For the visually impaired, having a guide dog makes it much easier for them to go about their daily lives on their own.
However, it appears there is still a lot of stigma surrounding the animals, as exhibited in a recent Stomp article.
A woman wrote in to the platform to complain about a large guide dog she spotted in the MRT.
The pooch’s owner, Paralympic swimmer Sophie Soon, later took to TikTok to clarify the situation.
She said that guide dogs undergo intensive training and are legally allowed in most public places in Singapore.
On 27 Nov, an anonymous woman wrote to Stomp expressing her fear regarding a guide dog that entered the same MRT cabin as her and her child on 18 Nov.
She was worried that the animal might suddenly attack them, citing its large size. The woman also added that the train staff should have done something about it.
“The MRT is catered to people, not big dogs,” she said.
As it turns out, the dog, Orinda, belongs to Ms Soon, a Paralympic swimmer with a condition that makes her unable to see anything in front of her.
Taking to TikTok on the same day, she took the opportunity to address the situation.
“[Those are] my feet and my dog in this photo,” she stated, referring to the Stomp article. “I’m very grateful that the majority of the comments have come to our defence, thank you for that.”
Ms Soon went on to explain that for the first two years of their lives, guide dogs undergo a series of intensive training.
Part of it involves taking a significant number of tests and socialising. The process is so rigorous that not all dogs make the cut in the end on account of failing certain tests.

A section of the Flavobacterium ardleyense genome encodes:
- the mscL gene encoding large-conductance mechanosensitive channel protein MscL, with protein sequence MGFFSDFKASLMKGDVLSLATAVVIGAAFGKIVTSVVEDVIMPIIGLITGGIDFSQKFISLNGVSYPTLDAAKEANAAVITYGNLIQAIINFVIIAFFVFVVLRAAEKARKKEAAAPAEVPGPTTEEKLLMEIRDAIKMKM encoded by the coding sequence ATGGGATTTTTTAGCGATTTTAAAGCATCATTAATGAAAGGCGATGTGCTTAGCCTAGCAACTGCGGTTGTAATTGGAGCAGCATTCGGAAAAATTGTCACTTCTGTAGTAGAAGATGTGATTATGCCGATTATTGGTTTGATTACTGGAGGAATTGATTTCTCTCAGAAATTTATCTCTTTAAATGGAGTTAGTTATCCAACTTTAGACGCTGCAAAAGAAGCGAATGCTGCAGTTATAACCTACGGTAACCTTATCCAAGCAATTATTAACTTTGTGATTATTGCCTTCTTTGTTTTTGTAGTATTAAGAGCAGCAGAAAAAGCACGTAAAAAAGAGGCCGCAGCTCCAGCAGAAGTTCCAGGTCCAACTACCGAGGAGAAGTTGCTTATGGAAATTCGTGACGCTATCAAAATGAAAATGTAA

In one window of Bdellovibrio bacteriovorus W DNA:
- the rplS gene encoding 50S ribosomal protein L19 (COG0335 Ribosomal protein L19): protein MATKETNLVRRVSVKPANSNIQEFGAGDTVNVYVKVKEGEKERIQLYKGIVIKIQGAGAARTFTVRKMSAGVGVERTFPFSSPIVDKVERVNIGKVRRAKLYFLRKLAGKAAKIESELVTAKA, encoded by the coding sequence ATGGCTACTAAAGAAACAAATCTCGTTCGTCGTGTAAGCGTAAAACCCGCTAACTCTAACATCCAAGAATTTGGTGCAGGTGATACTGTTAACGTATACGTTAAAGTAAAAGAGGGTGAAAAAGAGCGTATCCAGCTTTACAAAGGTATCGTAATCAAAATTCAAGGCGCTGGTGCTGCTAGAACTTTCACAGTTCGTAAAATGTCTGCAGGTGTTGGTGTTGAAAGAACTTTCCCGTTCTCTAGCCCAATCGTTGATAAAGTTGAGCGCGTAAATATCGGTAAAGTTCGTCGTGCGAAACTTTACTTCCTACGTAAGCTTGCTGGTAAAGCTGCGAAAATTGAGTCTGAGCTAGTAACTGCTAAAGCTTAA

After graduation, the canines still require three to four weeks of additional training with their handler. Following that, they will finally be allowed into most public spaces with their owner.
The only two areas they cannot legally enter are restaurant kitchens and surgery rooms, Ms Soon added.
Her clarification has since gained lots of attention on TikTok, with many coming to her defence and showing their support for her.
The Rapid Transit Systems Act states that while animals are not allowed onto railway premises, this rule does not apply to guide dogs accompanying a person with a sight or hearing impairment.
In fact, Orinda is so well-behaved that she was able to take a plane to Australia with Ms Soon, who documented the successful journey on social media.
Hopefully, Ms Soon’s videos will help clear up misunderstandings about guide dogs and bring us one step closer to a more inclusive society.
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